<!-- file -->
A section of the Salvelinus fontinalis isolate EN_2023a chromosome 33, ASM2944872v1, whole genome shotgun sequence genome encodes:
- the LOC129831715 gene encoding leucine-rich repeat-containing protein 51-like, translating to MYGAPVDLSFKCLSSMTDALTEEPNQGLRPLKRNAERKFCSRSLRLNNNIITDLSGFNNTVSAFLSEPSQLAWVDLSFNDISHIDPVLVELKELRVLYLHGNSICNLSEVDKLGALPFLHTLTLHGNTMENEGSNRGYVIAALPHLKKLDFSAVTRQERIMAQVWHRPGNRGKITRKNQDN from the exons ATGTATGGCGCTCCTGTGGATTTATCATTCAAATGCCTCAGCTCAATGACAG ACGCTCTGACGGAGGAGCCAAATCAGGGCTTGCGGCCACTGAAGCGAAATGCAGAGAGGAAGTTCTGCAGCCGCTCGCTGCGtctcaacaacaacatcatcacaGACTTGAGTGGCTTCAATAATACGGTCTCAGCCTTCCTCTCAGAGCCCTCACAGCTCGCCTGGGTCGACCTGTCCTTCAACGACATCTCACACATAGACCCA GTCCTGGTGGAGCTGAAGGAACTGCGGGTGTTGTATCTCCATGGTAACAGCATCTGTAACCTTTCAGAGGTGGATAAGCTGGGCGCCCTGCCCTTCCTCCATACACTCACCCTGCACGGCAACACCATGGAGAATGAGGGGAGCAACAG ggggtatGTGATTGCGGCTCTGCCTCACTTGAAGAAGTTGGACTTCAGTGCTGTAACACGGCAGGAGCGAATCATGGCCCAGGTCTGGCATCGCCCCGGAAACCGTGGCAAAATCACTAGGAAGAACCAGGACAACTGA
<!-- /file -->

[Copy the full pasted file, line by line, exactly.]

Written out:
A section of the Salvelinus fontinalis isolate EN_2023a chromosome 33, ASM2944872v1, whole genome shotgun sequence genome encodes:
- the LOC129831715 gene encoding leucine-rich repeat-containing protein 51-like, translating to MYGAPVDLSFKCLSSMTDALTEEPNQGLRPLKRNAERKFCSRSLRLNNNIITDLSGFNNTVSAFLSEPSQLAWVDLSFNDISHIDPVLVELKELRVLYLHGNSICNLSEVDKLGALPFLHTLTLHGNTMENEGSNRGYVIAALPHLKKLDFSAVTRQERIMAQVWHRPGNRGKITRKNQDN from the exons ATGTATGGCGCTCCTGTGGATTTATCATTCAAATGCCTCAGCTCAATGACAG ACGCTCTGACGGAGGAGCCAAATCAGGGCTTGCGGCCACTGAAGCGAAATGCAGAGAGGAAGTTCTGCAGCCGCTCGCTGCGtctcaacaacaacatcatcacaGACTTGAGTGGCTTCAATAATACGGTCTCAGCCTTCCTCTCAGAGCCCTCACAGCTCGCCTGGGTCGACCTGTCCTTCAACGACATCTCACACATAGACCCA GTCCTGGTGGAGCTGAAGGAACTGCGGGTGTTGTATCTCCATGGTAACAGCATCTGTAACCTTTCAGAGGTGGATAAGCTGGGCGCCCTGCCCTTCCTCCATACACTCACCCTGCACGGCAACACCATGGAGAATGAGGGGAGCAACAG ggggtatGTGATTGCGGCTCTGCCTCACTTGAAGAAGTTGGACTTCAGTGCTGTAACACGGCAGGAGCGAATCATGGCCCAGGTCTGGCATCGCCCCGGAAACCGTGGCAAAATCACTAGGAAGAACCAGGACAACTGA